“The only debatable point, in the use of the term ‘neo-Nazi,’ is the 
wrongful qualifier ‘neo,’” the affidavit states.

Requests to arrange interviews with Mr. Chatillon and Mr. Loustau 
through associates of theirs were unsuccessful. The men have made no 
secret of their disdain for journalists.

“To hell with Hitler and the Third Reich!” Mr. Chatillon wrote in a 
recent Facebook posting. “But to hell also with these ‘journalists’ who 
write whatever the hell they want.”

On Twitter, Mr. Loustau denounced “these activists hiding behind a press 
card, benefiting from all the means of state television to try to 
destroy us.”

The National Front’s treasurer, Wallerand de Saint-Just, defended the 
men. “In no sense are they nostalgic for the Third Reich,” he said.

“They were turbulent boys, but they have become true professionals,” Mr. 
Saint-Just said. “They work closely with us and we have confidence in 
them, in the conception, printing and delivery of campaign materials.”

That role has been at the center of a campaign finance scandal that has 
haunted the National Front for years.

Mr. Chatillon’s company, Riwal, served as the exclusive supplier of 
campaign materials to the National Front in elections from 2012 to 2015. 
Prosecutors suspect it of systematically overcharging for posters, 
fliers and the like sold in campaign “kits” — and then, milking giant 
reimbursements from the state.

Under French law, the state reimburses the campaign expenses of 
candidates who earn more than 5 percent of votes. Mr. Chatillon had 
refined the system to an art, according to a high-ranking French 
campaign finance official and Mr. Chauprade, as well as two new books 
that closely examine the National Front’s finances.

The official and one of those books, “Le Procès Interdit de Marine Le 
Pen,” or “Marine Le Pen’s Forbidden Trial,” by Laurent Fargues, 
describes how that system worked.

A printer would charge Riwal, say, 180 to 220 euros, or $191 to $233, 
for 400 posters; Riwal would then charge a small front party affiliated 
with the National Front, called Jeanne, €500 for the posters. Jeanne, in 
turn, would charge the candidates the inflated price.

After the election, the candidates would claim reimbursement from the 
state for the inflated amount, and that reimbursement would be turned 
over to Jeanne.

At least some of that money would wind up in the coffers of the National 
Front, according to the French campaign finance official, who requested 
anonymity because of the continuing presidential campaign.

“They’ve constructed an economy out of reimbursements from the state,”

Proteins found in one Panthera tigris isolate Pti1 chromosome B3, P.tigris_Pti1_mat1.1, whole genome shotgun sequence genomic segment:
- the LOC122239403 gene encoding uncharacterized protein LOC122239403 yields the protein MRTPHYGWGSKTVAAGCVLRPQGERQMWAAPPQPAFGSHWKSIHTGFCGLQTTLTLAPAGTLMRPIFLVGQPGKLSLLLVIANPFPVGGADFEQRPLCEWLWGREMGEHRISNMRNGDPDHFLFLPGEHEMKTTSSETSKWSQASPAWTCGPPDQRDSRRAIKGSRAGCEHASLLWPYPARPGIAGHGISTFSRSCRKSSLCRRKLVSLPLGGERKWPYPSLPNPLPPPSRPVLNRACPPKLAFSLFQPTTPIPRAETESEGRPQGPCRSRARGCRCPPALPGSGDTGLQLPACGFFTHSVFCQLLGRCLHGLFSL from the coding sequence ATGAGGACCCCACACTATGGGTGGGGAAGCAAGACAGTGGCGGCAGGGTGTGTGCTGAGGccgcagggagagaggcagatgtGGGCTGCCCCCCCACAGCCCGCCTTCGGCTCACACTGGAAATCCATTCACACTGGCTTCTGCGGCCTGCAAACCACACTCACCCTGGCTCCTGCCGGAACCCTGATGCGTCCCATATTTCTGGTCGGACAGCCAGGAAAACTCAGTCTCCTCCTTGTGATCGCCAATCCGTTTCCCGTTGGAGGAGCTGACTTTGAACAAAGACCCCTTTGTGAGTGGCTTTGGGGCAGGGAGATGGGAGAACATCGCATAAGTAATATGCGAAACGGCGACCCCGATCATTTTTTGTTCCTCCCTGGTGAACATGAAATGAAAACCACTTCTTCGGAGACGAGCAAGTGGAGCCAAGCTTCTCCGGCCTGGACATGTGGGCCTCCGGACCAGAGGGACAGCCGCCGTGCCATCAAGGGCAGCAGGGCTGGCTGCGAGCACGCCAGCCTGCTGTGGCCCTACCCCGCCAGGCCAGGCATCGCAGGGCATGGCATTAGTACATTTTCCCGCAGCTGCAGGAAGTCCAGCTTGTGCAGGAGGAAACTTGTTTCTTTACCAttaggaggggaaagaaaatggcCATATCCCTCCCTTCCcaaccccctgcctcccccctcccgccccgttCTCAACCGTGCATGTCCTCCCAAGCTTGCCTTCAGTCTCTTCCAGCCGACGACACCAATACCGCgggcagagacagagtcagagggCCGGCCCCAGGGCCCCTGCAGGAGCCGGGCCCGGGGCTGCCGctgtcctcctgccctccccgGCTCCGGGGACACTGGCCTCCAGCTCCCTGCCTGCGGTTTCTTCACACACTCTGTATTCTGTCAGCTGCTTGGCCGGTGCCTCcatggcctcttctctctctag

said Mr. Chauprade, who has been interviewed by prosecutors about the 
party’s financial affairs.

Mr. Chauprade said he had been pressured by Ms. Le Pen herself to buy a 
kit, but refused, to the fury of party officials.

The system operated through a number of recent election cycles — 
regional, municipal, legislative — from 2012 on. And most National Front 
candidates went along with it, the official said.

Once the government oversight agency began to see a pattern of excessive 
amounts benefiting the National Front, it began to challenge them — 
knocking off more than €1 million in just one campaign, the official said.

The National Front treasurer, Mr. Saint-Just, who has himself been 
charged with embezzlement in the scandal, said, “We don’t think we’ve 
done anything wrong, and we think they will be acquitted.”

As for Mr. Chauprade, “He’s a profound traitor,” Mr. Saint-Just said. 
“He’s trying to avenge himself.”

The historian, Mr. Lebourg, cast no doubt on the recent revelations 
about the party, but agreed that Mr. Chauprade was “not exactly the 
Virgin Mary.”

Mr. Chauprade was elected in 2014 as a National Front deputy in the 
European Parliament. There he was pursued by human rights groups for 
hate speech for issuing an anti-Islamist diatribe after the Charlie 
Hebdo attacks in Paris in early 2015.

Now on the outside, he has been willing to say aloud what many critics 
have long suspected about the National Front.

“It is a mafia-like system,” Mr. Chauprade told the newspaper Le Monde 
last month. “You stick an arm into it, you are stuck yourself.”

He has also spoken to the police about a phony National Front jobs 
scheme at the European Parliament, which gives deputies expense money 
that can be used to pay support staff members.

The European Parliament is now demanding that more than €1 million be 
returned from six people, including Ms. Le Pen, who are associated with 
the party. Ms. Le Pen, a European Parliament member, has invoked her 
parliamentary immunity, although French prosecutors said on Friday that 
investigators had asked the European Parliament to lift it.

All of that money could be applied to National Front operations in 
France, giving Ms. Le Pen’s party yet another boost. “Her system was 
illegal,” Mr. Chauprade said.

Philippe Péninque, a leader of the student movement G.U.D. in the 1970s 
who remains close to Ms. Le Pen, said he was confident the National 
Front would be vindicated in its financial scandals.

Mr. Chauprade is not so sure. “She sacrificed her father, and yet they 
are much more radical,” he said of her inner circle, making a comparison 
to President Trump’s senior adviser, Stephen K. Bannon.

“If she enters the Elysée” — the French presidential palace — “they will 
enter as surely as Bannon has entered the Oval Office,” he said.